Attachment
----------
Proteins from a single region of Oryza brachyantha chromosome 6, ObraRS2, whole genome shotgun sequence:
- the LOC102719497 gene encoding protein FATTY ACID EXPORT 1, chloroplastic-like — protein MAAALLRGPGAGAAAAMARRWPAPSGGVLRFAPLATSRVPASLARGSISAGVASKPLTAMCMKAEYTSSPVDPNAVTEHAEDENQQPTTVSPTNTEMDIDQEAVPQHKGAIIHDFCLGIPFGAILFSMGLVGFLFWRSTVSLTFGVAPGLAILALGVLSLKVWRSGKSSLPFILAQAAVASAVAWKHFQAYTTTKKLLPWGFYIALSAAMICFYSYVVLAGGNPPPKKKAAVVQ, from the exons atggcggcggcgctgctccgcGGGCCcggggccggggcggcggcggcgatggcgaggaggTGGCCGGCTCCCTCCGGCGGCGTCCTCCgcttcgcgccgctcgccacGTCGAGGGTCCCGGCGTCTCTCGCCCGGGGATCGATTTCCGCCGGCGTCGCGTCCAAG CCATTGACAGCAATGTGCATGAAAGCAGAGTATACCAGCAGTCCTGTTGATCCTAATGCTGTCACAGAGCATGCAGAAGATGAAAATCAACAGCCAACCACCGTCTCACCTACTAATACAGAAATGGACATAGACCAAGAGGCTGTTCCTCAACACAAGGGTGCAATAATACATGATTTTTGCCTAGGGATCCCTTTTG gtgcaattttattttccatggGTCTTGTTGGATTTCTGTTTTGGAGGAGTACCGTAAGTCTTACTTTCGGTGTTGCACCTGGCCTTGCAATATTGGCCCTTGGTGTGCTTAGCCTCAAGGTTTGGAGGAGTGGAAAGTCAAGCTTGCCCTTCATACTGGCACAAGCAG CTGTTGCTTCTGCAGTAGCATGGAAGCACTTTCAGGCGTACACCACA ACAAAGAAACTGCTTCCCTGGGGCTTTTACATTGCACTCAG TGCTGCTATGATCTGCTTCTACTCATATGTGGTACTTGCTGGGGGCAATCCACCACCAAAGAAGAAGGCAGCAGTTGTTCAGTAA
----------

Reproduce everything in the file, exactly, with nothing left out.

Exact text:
Proteins from a single region of Oryza brachyantha chromosome 6, ObraRS2, whole genome shotgun sequence:
- the LOC102719497 gene encoding protein FATTY ACID EXPORT 1, chloroplastic-like — protein MAAALLRGPGAGAAAAMARRWPAPSGGVLRFAPLATSRVPASLARGSISAGVASKPLTAMCMKAEYTSSPVDPNAVTEHAEDENQQPTTVSPTNTEMDIDQEAVPQHKGAIIHDFCLGIPFGAILFSMGLVGFLFWRSTVSLTFGVAPGLAILALGVLSLKVWRSGKSSLPFILAQAAVASAVAWKHFQAYTTTKKLLPWGFYIALSAAMICFYSYVVLAGGNPPPKKKAAVVQ, from the exons atggcggcggcgctgctccgcGGGCCcggggccggggcggcggcggcgatggcgaggaggTGGCCGGCTCCCTCCGGCGGCGTCCTCCgcttcgcgccgctcgccacGTCGAGGGTCCCGGCGTCTCTCGCCCGGGGATCGATTTCCGCCGGCGTCGCGTCCAAG CCATTGACAGCAATGTGCATGAAAGCAGAGTATACCAGCAGTCCTGTTGATCCTAATGCTGTCACAGAGCATGCAGAAGATGAAAATCAACAGCCAACCACCGTCTCACCTACTAATACAGAAATGGACATAGACCAAGAGGCTGTTCCTCAACACAAGGGTGCAATAATACATGATTTTTGCCTAGGGATCCCTTTTG gtgcaattttattttccatggGTCTTGTTGGATTTCTGTTTTGGAGGAGTACCGTAAGTCTTACTTTCGGTGTTGCACCTGGCCTTGCAATATTGGCCCTTGGTGTGCTTAGCCTCAAGGTTTGGAGGAGTGGAAAGTCAAGCTTGCCCTTCATACTGGCACAAGCAG CTGTTGCTTCTGCAGTAGCATGGAAGCACTTTCAGGCGTACACCACA ACAAAGAAACTGCTTCCCTGGGGCTTTTACATTGCACTCAG TGCTGCTATGATCTGCTTCTACTCATATGTGGTACTTGCTGGGGGCAATCCACCACCAAAGAAGAAGGCAGCAGTTGTTCAGTAA